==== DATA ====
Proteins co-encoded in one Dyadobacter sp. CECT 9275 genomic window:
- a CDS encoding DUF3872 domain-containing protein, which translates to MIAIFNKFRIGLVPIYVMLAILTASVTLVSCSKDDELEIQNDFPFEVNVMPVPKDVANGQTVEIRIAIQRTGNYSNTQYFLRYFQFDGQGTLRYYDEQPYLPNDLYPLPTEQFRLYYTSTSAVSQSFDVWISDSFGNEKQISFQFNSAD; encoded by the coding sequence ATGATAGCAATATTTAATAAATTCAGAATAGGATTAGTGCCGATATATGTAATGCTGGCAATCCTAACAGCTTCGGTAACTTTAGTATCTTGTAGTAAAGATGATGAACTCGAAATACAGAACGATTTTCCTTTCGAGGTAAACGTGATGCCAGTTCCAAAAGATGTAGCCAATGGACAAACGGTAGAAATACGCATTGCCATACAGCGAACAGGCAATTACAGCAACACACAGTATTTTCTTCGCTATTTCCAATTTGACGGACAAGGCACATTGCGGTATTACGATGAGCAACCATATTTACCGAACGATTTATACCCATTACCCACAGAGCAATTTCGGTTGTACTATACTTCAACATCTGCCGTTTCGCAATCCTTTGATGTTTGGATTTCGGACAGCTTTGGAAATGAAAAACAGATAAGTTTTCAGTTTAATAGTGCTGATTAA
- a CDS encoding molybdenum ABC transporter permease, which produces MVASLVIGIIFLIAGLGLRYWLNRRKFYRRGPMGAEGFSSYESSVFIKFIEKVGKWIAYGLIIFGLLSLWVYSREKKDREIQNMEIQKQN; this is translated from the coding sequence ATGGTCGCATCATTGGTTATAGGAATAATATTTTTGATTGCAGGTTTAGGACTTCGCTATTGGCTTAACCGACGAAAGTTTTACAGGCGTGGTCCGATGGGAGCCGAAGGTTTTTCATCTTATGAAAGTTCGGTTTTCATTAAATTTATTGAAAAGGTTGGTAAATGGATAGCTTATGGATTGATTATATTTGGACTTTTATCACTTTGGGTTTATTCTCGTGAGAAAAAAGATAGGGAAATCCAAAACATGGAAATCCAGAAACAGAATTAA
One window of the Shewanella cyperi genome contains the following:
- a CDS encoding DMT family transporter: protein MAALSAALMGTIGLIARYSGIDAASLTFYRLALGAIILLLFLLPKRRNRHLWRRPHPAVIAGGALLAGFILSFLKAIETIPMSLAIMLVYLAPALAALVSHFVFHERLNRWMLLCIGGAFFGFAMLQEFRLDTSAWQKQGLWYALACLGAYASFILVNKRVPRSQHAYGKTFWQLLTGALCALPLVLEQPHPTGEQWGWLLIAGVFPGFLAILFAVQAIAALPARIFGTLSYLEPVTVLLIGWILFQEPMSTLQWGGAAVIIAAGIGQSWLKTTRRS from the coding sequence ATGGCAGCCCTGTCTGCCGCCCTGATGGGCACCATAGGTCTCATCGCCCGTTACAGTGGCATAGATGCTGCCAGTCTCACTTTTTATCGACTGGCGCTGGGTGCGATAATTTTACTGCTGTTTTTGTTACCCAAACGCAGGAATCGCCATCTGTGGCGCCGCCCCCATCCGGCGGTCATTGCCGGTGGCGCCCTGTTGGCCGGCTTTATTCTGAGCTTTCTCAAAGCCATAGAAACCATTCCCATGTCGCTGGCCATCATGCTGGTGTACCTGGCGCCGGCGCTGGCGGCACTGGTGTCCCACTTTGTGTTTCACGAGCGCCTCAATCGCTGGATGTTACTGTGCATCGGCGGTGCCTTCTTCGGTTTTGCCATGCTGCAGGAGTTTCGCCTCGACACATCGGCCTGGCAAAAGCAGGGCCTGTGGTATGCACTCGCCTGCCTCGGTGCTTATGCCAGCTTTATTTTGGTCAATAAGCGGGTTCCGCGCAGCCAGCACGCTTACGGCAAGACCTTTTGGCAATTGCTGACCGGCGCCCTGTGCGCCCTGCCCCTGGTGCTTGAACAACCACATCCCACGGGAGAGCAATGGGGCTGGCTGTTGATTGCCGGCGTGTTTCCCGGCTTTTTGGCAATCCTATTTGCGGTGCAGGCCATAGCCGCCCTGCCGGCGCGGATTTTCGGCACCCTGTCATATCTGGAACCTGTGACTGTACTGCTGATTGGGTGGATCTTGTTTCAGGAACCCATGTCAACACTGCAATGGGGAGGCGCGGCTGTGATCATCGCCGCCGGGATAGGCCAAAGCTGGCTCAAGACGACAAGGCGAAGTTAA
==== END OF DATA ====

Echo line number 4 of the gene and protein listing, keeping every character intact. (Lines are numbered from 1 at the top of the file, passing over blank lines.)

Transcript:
One window of the Shewanella cyperi genome contains the following: